Remarkable Cave - Port Arthur
Travel Update Summer 2020: Most destinations, sites and parks reopened with limitations. Check the official websites and read our crucial ‘BEST TIME TO GO' and ‘AVOIDING THE CROWDS’ tips:
The secluded beach behind the remarkable cave tunnel is only accessible sharp at low tide. However, check the tides first. If you arrive after low tide; it becomes dangerous to walk through the tunnel. Important: During high tide with a high swell, even the platform from where you can look into the Remarkable Cave gets flooded. Tide times Port Arthur
Tasman National Park and also the Remarkable Cave close to Port Arthur are very popular. It’s a short trail, easily accessible, therefore, can be a bit crowded. Best visited early morning or evening at low tide. In summer, even tour buses arrive. Limited parking spaces. Due to the improvement in 2019, it may get busier.
The hidden beach after the Remarkable Cave
The 3-4 hours return hike of about 9 km to Mount Brown starts here and passes the Maingon Blowhole. The blowhole itself is a 45 minutes return hike which makes sense at high tide only.
Mount Brown in the back
Update December 19: The trail and cave should be reopened again. It was closed for construction work from 1. May to late November. The car park, the restroom, the cave entrance, and Mount Brown hiking trail got an improvement
Weather Port Arthur
Average Monthly Temperature and Rainfall for Port Arthur - Tasmania from 1991-2015
We recommend staying here at least three nights to enjoy the many beautiful places and hikes. If you are into hiking, don't miss the incredible Cape Raoul day hike which is 14 km long and the Tasman National Park. There is limited parking at the Cape Raoul trailhead. Start this track in the morning and bring a picknick. Enjoy the breathtaking views at the Cape.
The organ pipes at Cape Raoul
We'd chosen the affordable Port Arthur Holiday Park one of the Safari tents in an excellent location in the Stewarts Bay State Reserve. Each day we had parrots next to our tent. The wildlife and bird watching was an extra plus. It was just a 15 minutes drive to the cave. The reason that we visited the cave twice.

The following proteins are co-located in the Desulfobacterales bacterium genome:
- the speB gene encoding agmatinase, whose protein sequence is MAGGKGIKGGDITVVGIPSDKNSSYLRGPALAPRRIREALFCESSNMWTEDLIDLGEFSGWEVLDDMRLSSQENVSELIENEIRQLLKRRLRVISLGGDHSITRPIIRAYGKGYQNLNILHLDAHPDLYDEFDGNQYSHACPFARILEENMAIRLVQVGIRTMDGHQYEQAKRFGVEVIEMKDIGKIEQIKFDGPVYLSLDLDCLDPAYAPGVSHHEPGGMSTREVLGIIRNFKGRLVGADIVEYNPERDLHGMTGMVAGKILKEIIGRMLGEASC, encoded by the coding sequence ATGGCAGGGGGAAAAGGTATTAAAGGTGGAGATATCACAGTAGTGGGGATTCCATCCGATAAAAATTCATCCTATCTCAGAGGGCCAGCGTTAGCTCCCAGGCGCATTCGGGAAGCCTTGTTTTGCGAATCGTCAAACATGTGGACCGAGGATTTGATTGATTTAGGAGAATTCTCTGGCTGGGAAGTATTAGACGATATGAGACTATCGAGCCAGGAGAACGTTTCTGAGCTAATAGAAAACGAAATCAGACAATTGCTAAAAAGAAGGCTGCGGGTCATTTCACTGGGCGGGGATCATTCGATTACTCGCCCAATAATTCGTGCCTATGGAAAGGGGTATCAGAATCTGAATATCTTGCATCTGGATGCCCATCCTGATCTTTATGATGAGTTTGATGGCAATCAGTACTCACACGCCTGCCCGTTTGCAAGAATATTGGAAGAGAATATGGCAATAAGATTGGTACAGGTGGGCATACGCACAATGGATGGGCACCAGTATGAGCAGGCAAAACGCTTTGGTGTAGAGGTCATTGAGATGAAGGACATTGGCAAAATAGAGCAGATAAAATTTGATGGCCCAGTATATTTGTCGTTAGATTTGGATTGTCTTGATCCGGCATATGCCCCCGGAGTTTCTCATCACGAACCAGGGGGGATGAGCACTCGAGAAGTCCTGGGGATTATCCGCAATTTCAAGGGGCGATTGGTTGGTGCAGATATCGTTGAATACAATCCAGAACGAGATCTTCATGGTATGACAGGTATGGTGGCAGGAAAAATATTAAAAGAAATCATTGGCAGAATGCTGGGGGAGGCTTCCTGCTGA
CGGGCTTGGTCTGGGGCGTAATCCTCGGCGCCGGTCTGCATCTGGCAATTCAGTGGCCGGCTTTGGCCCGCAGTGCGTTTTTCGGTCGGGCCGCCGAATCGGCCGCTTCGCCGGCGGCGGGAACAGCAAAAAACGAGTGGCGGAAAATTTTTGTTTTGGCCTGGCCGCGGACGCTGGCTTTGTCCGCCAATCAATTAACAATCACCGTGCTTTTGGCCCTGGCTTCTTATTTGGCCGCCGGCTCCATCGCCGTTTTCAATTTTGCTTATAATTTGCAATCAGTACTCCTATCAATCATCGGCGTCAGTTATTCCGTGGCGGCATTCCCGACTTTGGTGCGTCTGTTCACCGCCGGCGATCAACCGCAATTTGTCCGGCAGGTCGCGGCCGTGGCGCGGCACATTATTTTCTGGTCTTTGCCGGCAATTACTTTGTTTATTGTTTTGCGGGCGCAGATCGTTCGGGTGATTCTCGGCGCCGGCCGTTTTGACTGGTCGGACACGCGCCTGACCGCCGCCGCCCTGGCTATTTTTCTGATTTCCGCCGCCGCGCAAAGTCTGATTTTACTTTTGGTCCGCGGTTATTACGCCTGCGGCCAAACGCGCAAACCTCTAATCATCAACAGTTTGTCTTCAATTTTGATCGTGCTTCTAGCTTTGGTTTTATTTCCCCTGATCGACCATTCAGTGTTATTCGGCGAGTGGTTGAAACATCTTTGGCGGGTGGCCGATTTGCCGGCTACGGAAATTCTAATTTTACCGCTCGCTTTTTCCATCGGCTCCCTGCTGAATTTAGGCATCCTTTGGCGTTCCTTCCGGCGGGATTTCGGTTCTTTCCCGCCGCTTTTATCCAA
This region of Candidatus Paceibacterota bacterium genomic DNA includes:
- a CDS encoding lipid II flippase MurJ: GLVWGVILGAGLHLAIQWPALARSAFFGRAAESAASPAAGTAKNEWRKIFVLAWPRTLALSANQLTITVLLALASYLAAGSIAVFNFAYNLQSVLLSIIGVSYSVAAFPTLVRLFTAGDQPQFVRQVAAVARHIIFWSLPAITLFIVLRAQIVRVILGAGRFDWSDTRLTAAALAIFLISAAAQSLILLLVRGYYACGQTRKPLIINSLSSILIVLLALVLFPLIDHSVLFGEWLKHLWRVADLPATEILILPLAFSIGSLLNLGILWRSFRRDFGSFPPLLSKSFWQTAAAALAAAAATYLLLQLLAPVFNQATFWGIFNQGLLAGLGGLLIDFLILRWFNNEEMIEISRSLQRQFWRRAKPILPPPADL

We’d like to inform you that forests that are increasingly at threat of logging in the northeast of Tassie, including the Blue Tier Giants, from April 2020 are taken out of reserve status. We will lose old grown forests in Tasmania. The Blue Derby Wild, The Friends of the Blue Tier, and the residents are fighting for their forests, but it looks like we all lose this hidden treasure trove. If you like to support the Blue Tier Giants share and comment on our article.
The short five minutes trail starts at the Maingon Bay Lookout. The view to Cape Raoul is terrific. After a short walk, steep steps lead to a viewing platform. If you want to enter the cave, you have to climb over the handrail to the beach. We saw several footprints, and it was low tide. We were too curious not to go. The tunnel cave branches in two entrances which are heading out to the sea.
Straight ahead the cave has the shape of Tassie and leads to the hidden beach. Local surfers love this spot if the conditions are right.
Above the platform was a part of the cave’s roof which collapsed a long time ago. Why remarkable? Sometimes special effects in rocks get created by intense heat, earthquakes, and pressure. The beautiful sandstone and dolerite folded patterns are rare and remarkable. It is best seen on the outside wall of the cave.
You may spot the superb fairy-wrens at the Maingon Lookout and the Remarkable Cave car park.